Monday, November 29, 2021

Rank has its privileges when facing courts martial in Canada

by Major Tim Dunne (retired)

 This article appeared in the 29 November edition of the Halifax (Nova Scotia) Chronicle Herald

Why is Canada’s military justice system unable to court-martial the highest-ranking military officers while it seems to have no difficulty charging and trying their subordinates?

It’s a good question that deserves an answer, even though there are some within our military who feel that the Armed Forces should have to answer only to their own superiors, and not to the Canadian public.

There are four general (army and air force) and flag (navy) officer ranks in the Canadian Armed Forces:

  • brigadier-general /commodore;
  • major-general/rear-admiral;
  •  lieutenant-general/vice-admiral;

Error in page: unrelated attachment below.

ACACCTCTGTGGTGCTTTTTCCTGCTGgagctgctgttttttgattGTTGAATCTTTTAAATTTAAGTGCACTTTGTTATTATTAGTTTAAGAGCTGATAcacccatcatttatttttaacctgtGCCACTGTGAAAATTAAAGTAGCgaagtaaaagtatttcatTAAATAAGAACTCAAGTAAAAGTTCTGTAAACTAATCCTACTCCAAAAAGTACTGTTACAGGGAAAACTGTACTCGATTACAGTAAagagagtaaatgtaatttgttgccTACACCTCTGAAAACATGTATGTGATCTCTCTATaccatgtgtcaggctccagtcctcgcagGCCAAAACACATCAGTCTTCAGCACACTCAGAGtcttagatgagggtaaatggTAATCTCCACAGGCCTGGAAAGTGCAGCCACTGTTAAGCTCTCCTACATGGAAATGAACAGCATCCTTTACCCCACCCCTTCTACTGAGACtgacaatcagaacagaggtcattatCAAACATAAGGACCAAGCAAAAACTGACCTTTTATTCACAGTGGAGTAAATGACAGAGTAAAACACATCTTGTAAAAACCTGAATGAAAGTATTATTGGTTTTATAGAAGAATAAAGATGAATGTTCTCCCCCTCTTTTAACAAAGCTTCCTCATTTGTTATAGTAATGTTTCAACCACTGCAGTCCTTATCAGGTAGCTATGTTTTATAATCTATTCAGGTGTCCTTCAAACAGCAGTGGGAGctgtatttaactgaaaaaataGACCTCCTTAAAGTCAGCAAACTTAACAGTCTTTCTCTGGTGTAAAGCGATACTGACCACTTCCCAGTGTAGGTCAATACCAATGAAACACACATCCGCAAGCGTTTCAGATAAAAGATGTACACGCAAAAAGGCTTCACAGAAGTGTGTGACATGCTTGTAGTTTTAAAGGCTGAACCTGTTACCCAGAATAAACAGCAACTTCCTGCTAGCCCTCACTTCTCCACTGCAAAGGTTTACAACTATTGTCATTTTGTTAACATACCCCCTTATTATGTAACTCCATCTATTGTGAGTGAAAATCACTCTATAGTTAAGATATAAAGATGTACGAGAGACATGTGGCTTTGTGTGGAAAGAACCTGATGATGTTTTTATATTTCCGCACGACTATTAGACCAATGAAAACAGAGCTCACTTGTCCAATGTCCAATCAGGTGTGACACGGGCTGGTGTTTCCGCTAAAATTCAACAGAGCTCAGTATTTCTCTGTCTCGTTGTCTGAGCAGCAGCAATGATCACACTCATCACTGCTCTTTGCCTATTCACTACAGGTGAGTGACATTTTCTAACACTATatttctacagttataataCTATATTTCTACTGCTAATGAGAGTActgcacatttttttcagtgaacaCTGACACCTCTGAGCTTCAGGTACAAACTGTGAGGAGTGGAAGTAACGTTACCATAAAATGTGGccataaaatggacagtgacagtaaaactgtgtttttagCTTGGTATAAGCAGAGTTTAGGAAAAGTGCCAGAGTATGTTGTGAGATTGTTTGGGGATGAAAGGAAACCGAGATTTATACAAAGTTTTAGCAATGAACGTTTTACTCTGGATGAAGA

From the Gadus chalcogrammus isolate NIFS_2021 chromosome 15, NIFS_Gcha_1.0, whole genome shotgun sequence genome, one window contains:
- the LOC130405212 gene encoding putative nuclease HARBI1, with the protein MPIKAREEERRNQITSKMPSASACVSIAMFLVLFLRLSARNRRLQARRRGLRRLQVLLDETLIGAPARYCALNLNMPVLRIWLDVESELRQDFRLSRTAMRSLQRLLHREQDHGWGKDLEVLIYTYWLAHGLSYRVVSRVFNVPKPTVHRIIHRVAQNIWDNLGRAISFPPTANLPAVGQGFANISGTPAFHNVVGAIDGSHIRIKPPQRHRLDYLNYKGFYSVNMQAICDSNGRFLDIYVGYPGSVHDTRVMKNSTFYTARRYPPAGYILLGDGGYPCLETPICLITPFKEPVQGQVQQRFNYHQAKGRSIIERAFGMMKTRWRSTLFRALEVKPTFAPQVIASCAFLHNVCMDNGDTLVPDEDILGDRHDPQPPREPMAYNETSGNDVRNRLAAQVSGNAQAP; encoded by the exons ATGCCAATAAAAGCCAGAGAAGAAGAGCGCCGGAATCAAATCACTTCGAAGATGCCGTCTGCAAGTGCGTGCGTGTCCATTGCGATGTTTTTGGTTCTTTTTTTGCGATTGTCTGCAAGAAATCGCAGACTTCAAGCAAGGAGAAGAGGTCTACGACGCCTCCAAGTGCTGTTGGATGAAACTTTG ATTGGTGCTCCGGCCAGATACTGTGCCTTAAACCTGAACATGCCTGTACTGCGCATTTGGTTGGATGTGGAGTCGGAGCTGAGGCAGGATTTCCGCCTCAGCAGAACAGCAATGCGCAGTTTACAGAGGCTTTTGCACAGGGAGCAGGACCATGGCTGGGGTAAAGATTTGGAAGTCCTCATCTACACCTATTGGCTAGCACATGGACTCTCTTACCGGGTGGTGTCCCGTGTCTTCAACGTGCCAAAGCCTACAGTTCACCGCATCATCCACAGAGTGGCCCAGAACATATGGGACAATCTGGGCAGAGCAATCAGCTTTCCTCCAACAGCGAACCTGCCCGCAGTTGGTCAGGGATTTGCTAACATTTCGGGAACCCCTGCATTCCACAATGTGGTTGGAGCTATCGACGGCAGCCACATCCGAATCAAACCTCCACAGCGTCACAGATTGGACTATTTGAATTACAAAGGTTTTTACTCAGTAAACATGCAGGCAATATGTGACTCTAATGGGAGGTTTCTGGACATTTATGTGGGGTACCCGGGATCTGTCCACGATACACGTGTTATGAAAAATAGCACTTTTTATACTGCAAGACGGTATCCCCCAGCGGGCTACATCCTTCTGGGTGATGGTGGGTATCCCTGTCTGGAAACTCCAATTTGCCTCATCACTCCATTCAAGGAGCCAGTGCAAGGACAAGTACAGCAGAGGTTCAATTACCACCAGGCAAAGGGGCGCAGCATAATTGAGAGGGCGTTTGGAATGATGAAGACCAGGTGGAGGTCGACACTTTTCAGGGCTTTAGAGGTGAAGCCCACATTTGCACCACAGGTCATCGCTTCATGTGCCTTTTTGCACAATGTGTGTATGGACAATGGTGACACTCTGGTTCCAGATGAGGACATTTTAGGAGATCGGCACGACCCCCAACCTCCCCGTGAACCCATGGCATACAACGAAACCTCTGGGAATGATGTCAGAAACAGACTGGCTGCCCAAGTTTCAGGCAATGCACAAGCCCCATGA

• general/admiral. 

Canada’s National Defence Act contains the code of service discipline which, in turn, mandates the jurisdiction of both service tribunals, summary trials and courts martial, to try accused CAF members for alleged military and civil offences.

Minor infractions can be handled by the offender’s commanding officer or designated representative at a summary trial. More serious violations are heard by a court martial, the Canadian military’s version of a criminal trial.

The act mandates that officers in the rank of colonel and its naval equivalent, captain (navy) and above must be tried by court martial.

A military judge alone presides over a standing court martial, while a general court martial comprises a military judge with a panel of five Armed Forces members. The type of court martial largely depends on the nature of the charge(s) laid.